How to Customize Your WordPress Theme

One of the great things about WordPress is the endless choice of plugins and themes that can complement your web project. Whether you are looking for design improvements or performance boosters – useful solutions are often just a few clicks away. 

But that’s just scratching the surface.

Due to its open-source code environment, you can further customize the available ready-made tools and ensure a truly unique experience for both you and your users. 

Today, we will be talking about WordPress themes and how we can modify templates to best serve our needs. 

What is a WordPress Theme?

Simply put, the theme is the visual representation of your project. Your template choice can define all designs, layouts, colors, and even site structure

To date, there are over 15,000 WordPress themes in the official repository and reputable marketplaces alone. Many of the layouts are free and fully open to further modifications. You can also find multipurpose themes but also designs that serve a specific niche – ecommerce, travel, food, photography, and more.

IMPORTANT: Before you start, check out our guide on Choosing a WordPress Theme to ensure you find a design with the right features and the most intuitive environment. 

Ways for Customizing a WordPress Theme

There are more than a few different ways to go about making changes to your design on WordPress. Some of them are well-fit for users with little to no technical experience, while others will take some coding knowledge to truly master. 

Let’s take a look at your options:

  • Utilizing additional plugins
  • Using the WordPress Customizer
  • Taking advantage of the in-built features (for page builder themes)
  • Customizing a child theme (for third-party solutions)
  • Editing your template code directly

Regardless of your chosen approach, there are tons of useful modifications you can apply.

Customizing Your WordPress Theme via a Plugin

We won’t dive into too much detail about the inner workings of the various plugin options you have on the market – there are just too many of them. Instead, we can help you with a shortlist of some of the most acclaimed and well-praised add-ons according to existing users and our own tests. 

Modifying a WP theme, you can consider:

  • WPBakery (page builder)
  • Visual CSS Style Editor
  • CSS Hero
  • Customizr
  • Customify

As with any other plugin, when you’re finished working with your add-on, it’s best to deactivate or completely delete it to avoid performance and security risks.

Customizing Your WordPress Theme via the WordPress Customizer

Realizing the growing need for more control over your site visuals, WordPress came up with the Customizer. This set of tools can turn any novice user into a hobby web designer, expanding your opportunities for a unique website outlook.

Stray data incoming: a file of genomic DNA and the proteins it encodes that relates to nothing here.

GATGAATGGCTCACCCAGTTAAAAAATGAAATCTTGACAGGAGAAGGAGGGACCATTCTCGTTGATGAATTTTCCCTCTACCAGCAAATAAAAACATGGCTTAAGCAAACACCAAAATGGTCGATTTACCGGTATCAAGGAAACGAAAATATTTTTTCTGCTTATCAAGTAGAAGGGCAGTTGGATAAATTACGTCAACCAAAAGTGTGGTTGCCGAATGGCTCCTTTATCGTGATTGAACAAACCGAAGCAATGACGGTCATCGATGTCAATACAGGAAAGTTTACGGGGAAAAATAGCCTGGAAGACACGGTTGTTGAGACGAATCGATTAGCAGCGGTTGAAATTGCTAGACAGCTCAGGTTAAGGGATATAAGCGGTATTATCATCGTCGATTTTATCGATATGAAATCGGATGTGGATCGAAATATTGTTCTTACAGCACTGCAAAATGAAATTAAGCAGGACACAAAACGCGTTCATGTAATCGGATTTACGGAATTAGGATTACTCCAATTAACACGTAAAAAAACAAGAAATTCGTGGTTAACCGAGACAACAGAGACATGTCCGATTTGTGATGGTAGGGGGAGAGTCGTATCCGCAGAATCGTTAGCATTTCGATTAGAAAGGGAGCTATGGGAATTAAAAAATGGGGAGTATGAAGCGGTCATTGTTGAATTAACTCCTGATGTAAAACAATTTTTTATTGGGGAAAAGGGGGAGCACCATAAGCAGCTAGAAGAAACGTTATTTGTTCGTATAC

To access the WordPress Customizer, you need to:

  1. Log in to your WP dashboard.
  2. From the left menus, choose Appearance and then Customize
  3. Your next screen would look something like this:

As you can see, this opens a pool of new customization options. You can tweak your layout, colors, menus, widgets, CSS – practically everything essential for a flashy site design. 

If you try the WordPress Customizer with various themes, you will quickly realize the available options and menus inside are different. Newer templates generally allow a wider variety of modifications, but even some of the older ones are flexible enough for many online projects. 

Customizing Your WordPress Page Builder or Framework Theme

Page builders and framework themes are two great ways to guarantee your site outlook is one of a kind.

Elementor and WPBakery are two great examples of WordPress page builders, which are basically an interface for easy design customizations. Instead of selecting different options in endless menus, you can simply drag and drop the elements on your page. Changing the site structure and navigation is very smooth, and you can even opt-in for some extra functionalities that would otherwise require a plugin. 

While similar to page builders in their purpose, framework themes are a bit different. They are comprised of one main template and a suite of other layouts based on the parent one (child themes). You can often utilize drag-and-drop functionalities and have practically limitless customization control. Divi is one of the most popular examples of multifunctional framework themes.

Customizing your WordPress Theme by Editing its Code

Tweaking the theme code is an approach preferred mainly by actual web designers and professionals with some experience in CSS. Still, this method gives you the ultimate freedom to change whatever you like, and sometimes that’s the only way.